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164 Ground Access to Major Airports by Public Transportation Table 7-1. Estimated U.S. airport capital sources (5-year annual average, 20002004). Funding Funding Capital Funding Source ($ billions) (% of total) Bond Proceeds ("new money" bonds backed by airport revenues, including about $ 6.9 58% 30% of PFC collections) AIP Grants $ 2.4 21% PFC Collections (approximate 70% share used for pay-as-you-go funding) $ 1.3 11% Pay-as-you-go Funding (from retained earnings, state & local grants, other) $ 1.2 10% Average Annual Funding $11.8 100% SOURCE: Jacobs Consultancy, FAA, U.S. Treasury, Thomson Financial Securities Data, ACI-NA. Federal Funding and Financial Oversight of Airports and Airport Access Projects In developing any strategy for funding off-airport access projects, it is important to recognize the challenges uniquely associated with each funding source and to identify the external approvals required for each, if any. This summary examines federal funding and financial over- sight of airports and focuses specifically on AIP grants, PFCs, and use of airport revenue. AIP Grants The federal AIP provides grants to support eligible capital projects. AIP funds come from the Aviation Trust Fund that is funded by taxes or user fees, including the airline ticket tax, a tax on air-freight waybills, an international departure fee, and a tax on general aviation gasoline and jet fuel. Eligible Access Roads. AIP grants can be used for airport access roads that meet the follow- ing conditions as provided in FAA Order 5100.38C, AIP handbook, Paragraph 620.a: The access road may extend only to the nearest public highway of sufficient capacity to accom- modate airport traffic. The access road must be located on the airport or within a right-of-way acquired by the air- port sponsor. The access road must exclusively serve airport traffic. Any section of the roadway that does not exclusively serve airport traffic is ineligible. More than one access road is eligible if the airport surface traffic is of sufficient volume to require more than one road. Related facilities such as acceleration and deceleration lanes, exit and entrance ramps, street lighting, and bus stops are also eligible when they are a necessary part of an eligible road. Certain access roads and related facilities are not eligible for AIP funding, including the following: Roads necessary to maintain FAA facilities installed under the Facilities and Equipment Pro- gram (which is budgeted separately from AIP) Roads exclusively serving industrial or non-aviationrelated areas or facilities Roads exclusively used for connecting parking facilities to an access road Eligible Rapid Transit Facilities. Facilities within the airport boundary that are necessary to provide a connection to a rapid transit system may be eligible if they primarily serve the air- port. FAA reviews such projects on a case-by-case basis. When an on-airport facility would have

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Managing the Airport Landside System 165 both airport and general use, FAA has limited AIP and PFC funding to components of the proj- ect that are reserved for exclusive airport use. Passenger Facility Charges In 1990, the U.S. Congress authorized PFCs to provide airports with an additional source of funding for capital projects. Under U.S. DOT regulations, a public agency that controls a com- mercial airport may be authorized to impose a PFC of $1, $2, or $3 per enplaned passenger. Projects eligible for PFC funding include those that preserve or enhance safety, capacity, or security of the national air transportation system; reduce noise from an airport that is part of the system; or furnish opportunities for enhanced competition between or among air carriers. In 1991, federal guidance made ground transportation projects eligible for PFC funding if the pub- lic agency owns or acquires the right-of-way and any necessary land, although the FAA did not set any eligibility restrictions on the mode of transportation for airport access projects nor did it impose any requirements on the geographic proximity of the project to the airport. Typically, these projects are limited to areas on the airport or adjacent to the airport in light of the right- of-way requirement. Such projects are subject to FAA review on a case-by-case basis. AIR-21 authorized airports to collect PFCs of $4 and $4.50, but included additional eligibility requirements on the amounts that exceed $3. Large- and medium-hub airport operators must demonstrate that (1) a project will make significant contribution to improving safety and security, to increasing competition, to reducing current or anticipated congestion, or to reducing the impact of noise and (2) the project cannot otherwise be paid for from AIP. For surface or terminal projects, airport operators must be able to demonstrate that they have already made adequate provision for financing airside needs. In addition, large- or medium-hub airport operators charging a $4 or $4.50 PFC must forgo 75% of their AIP entitlements. Use of Airport Revenues Four federal statutes govern the use of airport revenue: Airport and Airway Improvement Act of 1982 (AAIA), as amended--AAIA directed airport operators to "use all revenues generated by the airport for the capital or operating costs of the airport, the local airport system, or other local facilities which are owned or operated by the owner or operator of the airport and directly related to the actual transportation of passen- gers or property." Airport and Airway Safety and Capacity Expansion Act of 1987--Among other provisions, this act narrowed the permitted uses of airport revenues to non-airport facilities that are "sub- stantially" as well as directly related to actual air transportation. FAA Authorization Act of 1994--This act strengthened enforcement of revenue-use require- ments and required annual reporting of airport finances and amounts paid to other units of government. Section 110 added a policy statement concerning the pre-existing requirement that airports be as self-sustaining as possible. FAA Authorization Act of 1996--This act codified the pre-existing grant assurancebased revenue-use requirement and expanded the application of the revenue-use restriction to any airport that has received federal assistance. In 1999, the FAA Policy and Procedures Concerning the Use of Airport Revenue clarified a number of procedural and substantive rules that had been in effect since 1982. Key provisions are explained in the following paragraphs. Ground Access Capital Costs. Airport revenue may be used for the capital costs of an airport ground access project or for the part of a local facility that is owned or operated by the airport owner or operator and is designed exclusively for the use of air transportation of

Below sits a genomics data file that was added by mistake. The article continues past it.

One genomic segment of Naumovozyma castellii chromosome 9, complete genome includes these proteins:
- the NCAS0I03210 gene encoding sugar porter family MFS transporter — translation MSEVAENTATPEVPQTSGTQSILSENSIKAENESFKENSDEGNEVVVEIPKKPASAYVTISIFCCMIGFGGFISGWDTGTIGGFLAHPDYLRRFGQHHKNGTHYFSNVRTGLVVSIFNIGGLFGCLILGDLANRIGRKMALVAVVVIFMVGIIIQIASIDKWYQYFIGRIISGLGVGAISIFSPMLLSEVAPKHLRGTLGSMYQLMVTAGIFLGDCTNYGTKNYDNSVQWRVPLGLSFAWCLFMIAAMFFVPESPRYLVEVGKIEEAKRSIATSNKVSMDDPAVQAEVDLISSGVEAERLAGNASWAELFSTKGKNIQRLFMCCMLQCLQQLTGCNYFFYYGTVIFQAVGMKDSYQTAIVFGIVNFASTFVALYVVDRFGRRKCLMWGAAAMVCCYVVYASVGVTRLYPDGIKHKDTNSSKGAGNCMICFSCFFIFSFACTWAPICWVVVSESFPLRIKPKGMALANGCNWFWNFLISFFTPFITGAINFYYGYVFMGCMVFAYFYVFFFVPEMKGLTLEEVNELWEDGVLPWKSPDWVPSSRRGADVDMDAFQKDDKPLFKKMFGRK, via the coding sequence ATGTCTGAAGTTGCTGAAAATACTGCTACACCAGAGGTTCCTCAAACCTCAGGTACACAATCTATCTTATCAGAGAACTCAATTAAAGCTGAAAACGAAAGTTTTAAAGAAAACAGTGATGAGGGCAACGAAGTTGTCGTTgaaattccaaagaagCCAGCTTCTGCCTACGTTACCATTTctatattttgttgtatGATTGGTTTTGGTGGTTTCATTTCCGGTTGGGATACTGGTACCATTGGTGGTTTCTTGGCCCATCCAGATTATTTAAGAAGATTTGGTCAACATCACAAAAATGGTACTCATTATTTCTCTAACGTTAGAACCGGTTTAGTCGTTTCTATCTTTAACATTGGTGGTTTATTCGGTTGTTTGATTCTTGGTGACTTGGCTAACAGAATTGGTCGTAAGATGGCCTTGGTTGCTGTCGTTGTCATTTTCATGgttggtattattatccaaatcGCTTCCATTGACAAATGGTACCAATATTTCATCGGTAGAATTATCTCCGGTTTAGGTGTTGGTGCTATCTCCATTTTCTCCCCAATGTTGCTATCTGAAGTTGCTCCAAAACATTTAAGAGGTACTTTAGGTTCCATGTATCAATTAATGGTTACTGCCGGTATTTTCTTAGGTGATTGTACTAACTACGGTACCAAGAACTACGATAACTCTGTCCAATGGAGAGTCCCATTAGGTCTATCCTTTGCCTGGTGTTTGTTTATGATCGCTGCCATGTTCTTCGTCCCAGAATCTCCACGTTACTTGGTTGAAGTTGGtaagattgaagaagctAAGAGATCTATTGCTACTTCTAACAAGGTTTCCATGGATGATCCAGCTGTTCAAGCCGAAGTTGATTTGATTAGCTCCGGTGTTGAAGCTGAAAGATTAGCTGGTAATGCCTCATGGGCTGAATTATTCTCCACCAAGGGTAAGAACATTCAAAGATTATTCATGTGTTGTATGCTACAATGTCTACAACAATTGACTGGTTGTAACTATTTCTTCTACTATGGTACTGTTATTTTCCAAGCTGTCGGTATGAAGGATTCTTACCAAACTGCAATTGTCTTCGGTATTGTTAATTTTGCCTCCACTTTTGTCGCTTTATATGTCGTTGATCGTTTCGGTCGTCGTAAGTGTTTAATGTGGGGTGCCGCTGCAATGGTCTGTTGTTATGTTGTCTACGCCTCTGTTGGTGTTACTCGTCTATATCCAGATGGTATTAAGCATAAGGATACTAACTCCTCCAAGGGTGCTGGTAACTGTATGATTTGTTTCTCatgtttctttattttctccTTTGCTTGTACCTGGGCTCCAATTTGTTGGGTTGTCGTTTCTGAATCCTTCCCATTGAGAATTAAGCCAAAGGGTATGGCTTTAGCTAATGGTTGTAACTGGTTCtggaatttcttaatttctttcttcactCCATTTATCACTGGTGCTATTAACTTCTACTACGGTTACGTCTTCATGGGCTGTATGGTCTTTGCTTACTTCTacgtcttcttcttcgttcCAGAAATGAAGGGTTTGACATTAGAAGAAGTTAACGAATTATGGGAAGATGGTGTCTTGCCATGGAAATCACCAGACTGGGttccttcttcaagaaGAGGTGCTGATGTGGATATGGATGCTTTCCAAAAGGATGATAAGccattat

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166 Ground Access to Major Airports by Public Transportation passengers or property, including use by airport visitors and employees ("incidental use" by non- airport users is permitted). Ground Access Operating Costs. Airport revenue may also be used to pay the operating costs of an airport ground access project that can be considered an airport capital project or, as is the case for capital costs, the operating costs of the part of a local facility that is owned or operated by the airport owner or operator and is directly and substantially related to the air transportation of passengers or property. Allowing airport revenues to be used to pay the operating costs of a ground access project represents a change in FAA policy. (Generally, if a facility is not on land owned or controlled by the airport, airport revenues cannot be used to pay for it.) Use of Property for Publicly Owned Transit Projects. Airport property can be made avail- able at less than fair market value for public transit terminals, rights-of-way, and related facili- ties without being considered a violation of federal statutes governing airport finances if (1) the transit system is publicly owned and operated (or operated by contract on behalf of the public owner) and (2) the facilities are directly and substantially related to the air transportation of passengers or property. A lease of nominal value would be consistent with the requirement for airports to be self-sustaining. Use of Property for Private Transit Projects. The final policy states that, generally, private ground transportation services are comparable to private taxi and limousine services and are charged fees for the non-aeronautical use of the airport. These private entities are commercial enterprises that operate for profit, that are not supported by general taxpayer funds, and that are a significant source of revenue for the airport. However, in cases in which publicly owned tran- sit services are limited and in which a private transit service (bus, rail, or ferry) provides the primary source of public transportation, the airport operator may make airport property avail- able at less than fair market value. Federal Credit Assistance The Transportation Infrastructure Finance and Innovation Act (TIFIA) established a direct federal credit program. TIFIA authorizes the U.S. DOT to provide direct loans, standby lines of credit, and loan guarantees to public and private sponsors of large surface transportation proj- ects that meet certain eligibility criteria. Project sponsors of highway, mass transit, passenger rail, and intermodal facilities must submit an application to U.S. DOT for approval of funding assis- tance. TIFIA funding is limited and projects are selected on a competitive basis. To be eligible to receive TIFIA credit assistance, a project must be "of national significance" and must meet the following five criteria: Before an agreement is made for federal credit assistance, the project must be in an approved state transportation improvement plan (STIP). The entity undertaking the project must submit a project application to the U.S. Secretary of Transportation. Eligible project costs must equal or exceed the lesser of $100 million or 50% of the amount of federal-aid highway funds apportioned to the states for the most recently completed fiscal year. Project financing must be repayable in part or in whole from tolls, user fees, or other dedi- cated revenue sources. If the project is not undertaken by a state or local government or an agency or instrumentality of a state or local government, the project must be included in both the state transportation plan and an approved STIP.